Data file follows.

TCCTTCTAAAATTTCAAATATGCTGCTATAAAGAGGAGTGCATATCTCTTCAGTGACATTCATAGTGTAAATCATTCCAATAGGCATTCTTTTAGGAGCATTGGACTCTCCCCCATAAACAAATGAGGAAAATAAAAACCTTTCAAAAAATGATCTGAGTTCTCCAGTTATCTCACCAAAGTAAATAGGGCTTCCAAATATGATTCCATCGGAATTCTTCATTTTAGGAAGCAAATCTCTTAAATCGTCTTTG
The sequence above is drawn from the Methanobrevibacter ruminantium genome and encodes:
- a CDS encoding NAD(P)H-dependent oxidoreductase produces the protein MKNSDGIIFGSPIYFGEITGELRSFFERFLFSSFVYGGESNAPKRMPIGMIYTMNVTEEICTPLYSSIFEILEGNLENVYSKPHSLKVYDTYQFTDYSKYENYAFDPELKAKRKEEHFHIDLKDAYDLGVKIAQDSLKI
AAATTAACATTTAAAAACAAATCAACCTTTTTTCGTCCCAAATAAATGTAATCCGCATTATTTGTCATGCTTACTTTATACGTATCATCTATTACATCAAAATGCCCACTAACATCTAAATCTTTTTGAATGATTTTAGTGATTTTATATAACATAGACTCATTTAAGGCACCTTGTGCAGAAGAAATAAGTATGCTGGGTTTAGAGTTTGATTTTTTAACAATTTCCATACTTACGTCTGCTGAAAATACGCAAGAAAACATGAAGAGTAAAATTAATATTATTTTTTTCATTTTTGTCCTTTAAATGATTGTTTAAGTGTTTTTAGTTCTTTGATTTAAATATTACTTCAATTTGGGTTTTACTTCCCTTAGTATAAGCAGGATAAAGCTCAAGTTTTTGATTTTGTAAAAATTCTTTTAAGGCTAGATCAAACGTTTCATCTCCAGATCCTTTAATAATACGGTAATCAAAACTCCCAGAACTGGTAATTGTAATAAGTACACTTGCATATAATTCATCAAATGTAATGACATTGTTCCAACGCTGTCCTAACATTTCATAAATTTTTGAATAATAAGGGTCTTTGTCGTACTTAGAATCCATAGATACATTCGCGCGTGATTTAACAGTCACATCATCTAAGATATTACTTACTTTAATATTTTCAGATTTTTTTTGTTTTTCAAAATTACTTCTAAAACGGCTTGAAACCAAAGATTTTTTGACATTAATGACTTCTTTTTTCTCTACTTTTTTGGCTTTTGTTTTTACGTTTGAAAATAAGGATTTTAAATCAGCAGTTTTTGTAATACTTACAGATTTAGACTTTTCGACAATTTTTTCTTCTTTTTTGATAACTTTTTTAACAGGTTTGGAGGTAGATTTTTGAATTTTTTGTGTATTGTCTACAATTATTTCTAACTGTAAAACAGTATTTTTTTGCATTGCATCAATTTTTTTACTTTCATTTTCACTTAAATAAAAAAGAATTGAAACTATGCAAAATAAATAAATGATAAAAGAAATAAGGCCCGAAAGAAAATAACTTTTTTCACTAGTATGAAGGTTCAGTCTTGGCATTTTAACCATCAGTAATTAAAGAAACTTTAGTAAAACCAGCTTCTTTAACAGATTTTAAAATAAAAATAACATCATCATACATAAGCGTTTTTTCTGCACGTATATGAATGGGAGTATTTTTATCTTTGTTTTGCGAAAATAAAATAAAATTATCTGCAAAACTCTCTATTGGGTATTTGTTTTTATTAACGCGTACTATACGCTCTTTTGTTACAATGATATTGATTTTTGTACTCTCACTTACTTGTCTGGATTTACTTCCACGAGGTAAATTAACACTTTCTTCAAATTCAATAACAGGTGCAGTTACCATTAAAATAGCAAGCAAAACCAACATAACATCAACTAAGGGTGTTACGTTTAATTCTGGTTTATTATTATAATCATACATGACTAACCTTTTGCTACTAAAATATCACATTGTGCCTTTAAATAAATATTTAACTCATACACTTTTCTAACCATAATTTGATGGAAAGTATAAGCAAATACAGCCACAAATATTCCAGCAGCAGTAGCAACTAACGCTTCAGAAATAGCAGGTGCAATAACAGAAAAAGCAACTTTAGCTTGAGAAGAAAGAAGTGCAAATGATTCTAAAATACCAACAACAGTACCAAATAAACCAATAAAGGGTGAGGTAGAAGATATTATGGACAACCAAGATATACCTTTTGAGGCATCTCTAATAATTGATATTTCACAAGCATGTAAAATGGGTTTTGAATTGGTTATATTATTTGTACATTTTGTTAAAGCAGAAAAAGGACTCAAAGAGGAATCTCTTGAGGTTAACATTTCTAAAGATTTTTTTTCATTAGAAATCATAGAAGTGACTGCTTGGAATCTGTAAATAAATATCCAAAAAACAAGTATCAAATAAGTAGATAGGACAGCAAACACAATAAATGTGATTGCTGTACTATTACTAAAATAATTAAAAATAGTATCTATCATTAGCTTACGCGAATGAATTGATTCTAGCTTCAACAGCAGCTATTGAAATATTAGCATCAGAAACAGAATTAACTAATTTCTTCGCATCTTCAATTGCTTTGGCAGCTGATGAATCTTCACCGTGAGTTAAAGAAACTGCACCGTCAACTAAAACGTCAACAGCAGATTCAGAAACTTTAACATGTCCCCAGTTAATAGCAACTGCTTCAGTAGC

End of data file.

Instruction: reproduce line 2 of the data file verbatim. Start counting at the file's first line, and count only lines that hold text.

The sequence above is drawn from the Methanobrevibacter ruminantium genome and encodes: